You have Honey Bees!... Now what?

You have Honey Bees!... Now what?


  1. Where should you put your hive?
    1. Sunlight is good for bees. Find a spot that has early morning and most of the day sun. BUT, West Texas summers can be harsh. Afternoon shade in the heat of summer can help the hive maintain cooler temps in 100F+ days
    2. If your hives are close to your house, face the entrance away from human activity, out of the bee’s flight path
    3. Set off the ground with a hive stand (cinder blocks, metal stand, wooden frame,…)
    4. Angle hive slightly forward so that any rainwater will drain out the front and not be trapped in the hive.
    5. Allow for 3 ft between hives
    6. Clean water is essential for hives, especially during the summer. Make sure a water source is close by (livestock trough, dripping faucet, ect…) Bees will find your dogs water bowl if no other close source is available.


  1. Start taking notes after you work your bees. You will quickly profit on the lessons learned.
    1. What has the weather been like?
    2. What plants are blooming?
    3. How is their disposition?
    4. Egg Laying pattern?
    5. Any diseases, pests?


  1. Hive inspections/Honey production
    1. During the spring/early summer, plan on working your bees every 2 weeks
    2. Check overall health, food stores, activity
    3. Is there room for the queen to lay eggs
    4. Remove any cross comb.
    5. Become more comfortable with handling of frames, bees, equipment
    6. During the Honey flow, try not to disturb the brood nest, can impact the amount of honey produced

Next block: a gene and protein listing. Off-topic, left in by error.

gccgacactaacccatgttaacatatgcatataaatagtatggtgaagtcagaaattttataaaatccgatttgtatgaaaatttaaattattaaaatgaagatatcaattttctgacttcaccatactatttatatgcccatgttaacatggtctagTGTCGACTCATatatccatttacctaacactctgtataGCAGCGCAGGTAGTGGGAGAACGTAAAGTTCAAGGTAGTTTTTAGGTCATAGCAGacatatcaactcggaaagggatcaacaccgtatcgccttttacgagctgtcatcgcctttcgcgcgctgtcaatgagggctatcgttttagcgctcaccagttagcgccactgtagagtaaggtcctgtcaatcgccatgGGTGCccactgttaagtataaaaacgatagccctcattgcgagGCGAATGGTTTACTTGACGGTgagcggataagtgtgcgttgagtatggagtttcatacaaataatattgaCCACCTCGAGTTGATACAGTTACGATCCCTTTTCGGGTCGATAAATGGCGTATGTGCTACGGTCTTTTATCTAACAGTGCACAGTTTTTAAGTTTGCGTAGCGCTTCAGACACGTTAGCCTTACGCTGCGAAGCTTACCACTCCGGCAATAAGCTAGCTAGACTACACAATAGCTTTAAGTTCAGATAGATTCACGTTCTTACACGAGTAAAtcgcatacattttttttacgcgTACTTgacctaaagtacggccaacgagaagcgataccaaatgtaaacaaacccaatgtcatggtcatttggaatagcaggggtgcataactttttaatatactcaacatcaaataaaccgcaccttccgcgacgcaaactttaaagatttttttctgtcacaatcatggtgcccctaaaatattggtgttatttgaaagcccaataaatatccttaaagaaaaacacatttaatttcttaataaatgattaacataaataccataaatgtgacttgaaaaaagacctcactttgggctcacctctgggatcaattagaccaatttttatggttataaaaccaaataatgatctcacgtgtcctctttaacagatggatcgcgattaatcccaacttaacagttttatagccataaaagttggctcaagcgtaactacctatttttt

1. Tools you need
    1. Good quality smoker (with heat shield)
    2. Fuel (wood shavings, pinecones/needles, cotton, ect…)
    3. Bucket with Lid to store smoker & fuel
    4. Bee Toolbox (I use a deep bee box with a nailed on bottom)
    5. At least (2) hive tools
    6. Gloves & Suit/Jacket
    7. Long knife
    8. Bee brush
    9. 1/8” hardware cloth, Staple gun, tin snips
    10. Needle nose pliers
    11. Entrance reducer
    12. Queen clip
    13. Newspaper (for uniting hives)
    14. Duct Tape
    15. Escape board
    16. In-hive feeder or boardman feeder


  1. Langstroth Equipment
    1. Bottom board (Screened or solid)
    2. Hive bodies (Deeps and/or Mediums)
    3. Queen excluder
    4. Vented inner cover
    5. Top cover (Telescoping or Migratory)


  1. Top Bar Equipment
    1. All contained, your good!


  1. Extractors
    1. 2 Frame hand crank extractors work well for a few hives.
    2. Consider foundationless frames or scraping foundation for the crush/strain extraction method
    3. 400 micron filters or strainer bags
    4. Perforated bucket set